Harper clearly impressed with Obama's visit
Prime Minister Stephen Harper says that he was charmed by President Barack Obama on a personal level and feels he has a partner on a political level.
Speaking to CTV's Tom Clark a day after Obama's visit to Ottawa, Harper said that the new president seems much more willing to work with Canada than the Bush administration, particularly on the environment.
"It wasn't a secret that the Bush administration not only did not sign Kyoto but . . . they were opposed to obligatory targets," Harper said. "The truth is successive governments have had difficulty implementing an effective (environmental) regime in Canada because how do you have targets that impact upon the economy when you are in an integrated continental economy."
Harper said that Obama's environmental plans are "close" to his government.
But Harper was careful not to overtly criticize the unpopular former president.
"Frankly, I don't want to criticize president (George W.) Bush because I actually found president Bush to be quite a friend to Canada," Harper said. "We dealt quite productively on some files like softwood lumber.
"But there's no doubt that one of President Obama's objectives as an American leader . . . is to project American leadership in a more collaborative way.
Harper said that Obama and he worked out a "really solid plan for the future" in Obama's brief visit Thursday.
He also said that after the difficulties between the previous Liberal government and Bush, Obama represents a fresh start for Canadian-American relations.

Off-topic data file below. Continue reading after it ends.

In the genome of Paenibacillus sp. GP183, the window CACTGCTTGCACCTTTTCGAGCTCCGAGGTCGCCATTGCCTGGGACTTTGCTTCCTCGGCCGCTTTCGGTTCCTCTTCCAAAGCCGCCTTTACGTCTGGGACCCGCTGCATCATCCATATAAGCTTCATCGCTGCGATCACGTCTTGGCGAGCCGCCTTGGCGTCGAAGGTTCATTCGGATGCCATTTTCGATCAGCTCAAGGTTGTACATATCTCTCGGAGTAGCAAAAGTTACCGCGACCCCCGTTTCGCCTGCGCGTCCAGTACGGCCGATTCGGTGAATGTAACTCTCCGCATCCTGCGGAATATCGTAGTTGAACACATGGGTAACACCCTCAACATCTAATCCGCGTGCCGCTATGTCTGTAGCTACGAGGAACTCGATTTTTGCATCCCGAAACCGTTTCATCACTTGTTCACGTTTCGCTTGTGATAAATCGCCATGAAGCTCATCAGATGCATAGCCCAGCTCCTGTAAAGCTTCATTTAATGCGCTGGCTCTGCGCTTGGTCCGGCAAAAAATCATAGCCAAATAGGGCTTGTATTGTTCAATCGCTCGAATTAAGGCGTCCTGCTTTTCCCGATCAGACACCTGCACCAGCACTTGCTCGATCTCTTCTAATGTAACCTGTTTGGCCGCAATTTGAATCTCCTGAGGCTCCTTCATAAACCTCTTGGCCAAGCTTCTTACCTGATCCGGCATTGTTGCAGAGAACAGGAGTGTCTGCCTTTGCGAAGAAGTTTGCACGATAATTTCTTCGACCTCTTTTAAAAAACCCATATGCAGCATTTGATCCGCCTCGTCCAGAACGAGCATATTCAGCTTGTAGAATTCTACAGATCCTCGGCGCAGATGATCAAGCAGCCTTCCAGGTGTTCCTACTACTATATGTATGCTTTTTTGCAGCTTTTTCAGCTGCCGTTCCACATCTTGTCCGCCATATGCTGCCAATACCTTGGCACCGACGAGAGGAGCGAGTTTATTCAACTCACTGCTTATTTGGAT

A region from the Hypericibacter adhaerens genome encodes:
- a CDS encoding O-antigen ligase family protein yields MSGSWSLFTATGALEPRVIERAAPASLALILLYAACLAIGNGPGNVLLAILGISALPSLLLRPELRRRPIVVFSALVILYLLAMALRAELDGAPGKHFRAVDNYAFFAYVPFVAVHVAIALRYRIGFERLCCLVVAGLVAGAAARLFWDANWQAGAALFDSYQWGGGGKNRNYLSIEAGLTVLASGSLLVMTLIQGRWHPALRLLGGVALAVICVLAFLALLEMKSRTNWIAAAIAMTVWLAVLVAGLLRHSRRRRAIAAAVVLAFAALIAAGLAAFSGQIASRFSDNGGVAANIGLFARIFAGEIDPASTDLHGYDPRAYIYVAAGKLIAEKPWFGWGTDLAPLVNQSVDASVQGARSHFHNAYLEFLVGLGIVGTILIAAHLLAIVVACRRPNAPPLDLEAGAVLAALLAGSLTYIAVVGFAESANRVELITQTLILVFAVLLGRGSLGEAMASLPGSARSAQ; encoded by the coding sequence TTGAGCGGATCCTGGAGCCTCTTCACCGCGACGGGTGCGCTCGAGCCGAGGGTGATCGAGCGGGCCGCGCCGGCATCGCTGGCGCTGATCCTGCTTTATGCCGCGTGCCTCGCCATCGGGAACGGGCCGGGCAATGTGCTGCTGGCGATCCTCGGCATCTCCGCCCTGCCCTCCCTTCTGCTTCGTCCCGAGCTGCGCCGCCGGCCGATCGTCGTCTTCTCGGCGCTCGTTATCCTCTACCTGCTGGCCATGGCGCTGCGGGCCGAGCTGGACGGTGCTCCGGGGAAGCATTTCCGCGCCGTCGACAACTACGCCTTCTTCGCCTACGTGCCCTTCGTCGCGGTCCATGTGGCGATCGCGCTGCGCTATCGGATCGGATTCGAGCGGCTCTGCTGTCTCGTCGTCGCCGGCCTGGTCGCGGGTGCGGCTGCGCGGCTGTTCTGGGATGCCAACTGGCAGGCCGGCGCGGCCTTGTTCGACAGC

Harper also said he intends to press Obama in the future about a new approach to border security.
The prime minister says there is too much red tape and that bureaucratic processes don't identify real risks to security.
He says that needs to be more nuanced approach to identify threats while not slowing down trade and tourism.
On the personal side
Harper said he "really quite liked" Obama and spoke highly of the 44th U.S. president.
"He's what he appears to be, he's extremely charming, extremely personable," the prime minister said. "He's just a very engaging guy, a very good listener and a good guy to listen to."
Harper said that in their 30-minute meeting Thursday they spoke of the stresses of being in office during a time of economic crisis.
"I was struck by how relaxed he is . . . notwithstanding the enormous challenges that are on his desk," he said. "I won't kid you, I often feel a lot of stress, particularly around the challenges we have in the economy now . . . and my challenges are very small compared to the domestic and international challenges he's facing.
"He seems remarkably at ease, remarkably relaxed, that will be a good asset if he can maintain it over four years."
Harper said he didn't want to get into specifics of their private conversation but said the pair had a lot in common including: their youth considering their positions, having young children and that they are both from middle-class backgrounds to which the prime minister called "unusual" for leaders.
Harper also said it was nice to talk to someone who could relate to the challenges of leadership.
"You can have a conversation about the challenges and the stresses, both on the policy and the political level, that you can't have with very many people out there," he said.
Obama's approval ratings in Canada dwarf that of any domestic politician (maybe with the exception of Danny Williams in Newfoundland) and Harper is hardly the only politician who wants to cozy up to the popular president.
Liberal Leader Michael Ignatieff also spoke very generously about Obama, after the pair met for 30 minutes Thursday.
Ignatieff said Obama was a politician with "style, but also enormous substance," who is a thoughtful, focused and capable leader.
"This is a really substantial politician and I think Canadians can feel better knowing he's at the helm," he said.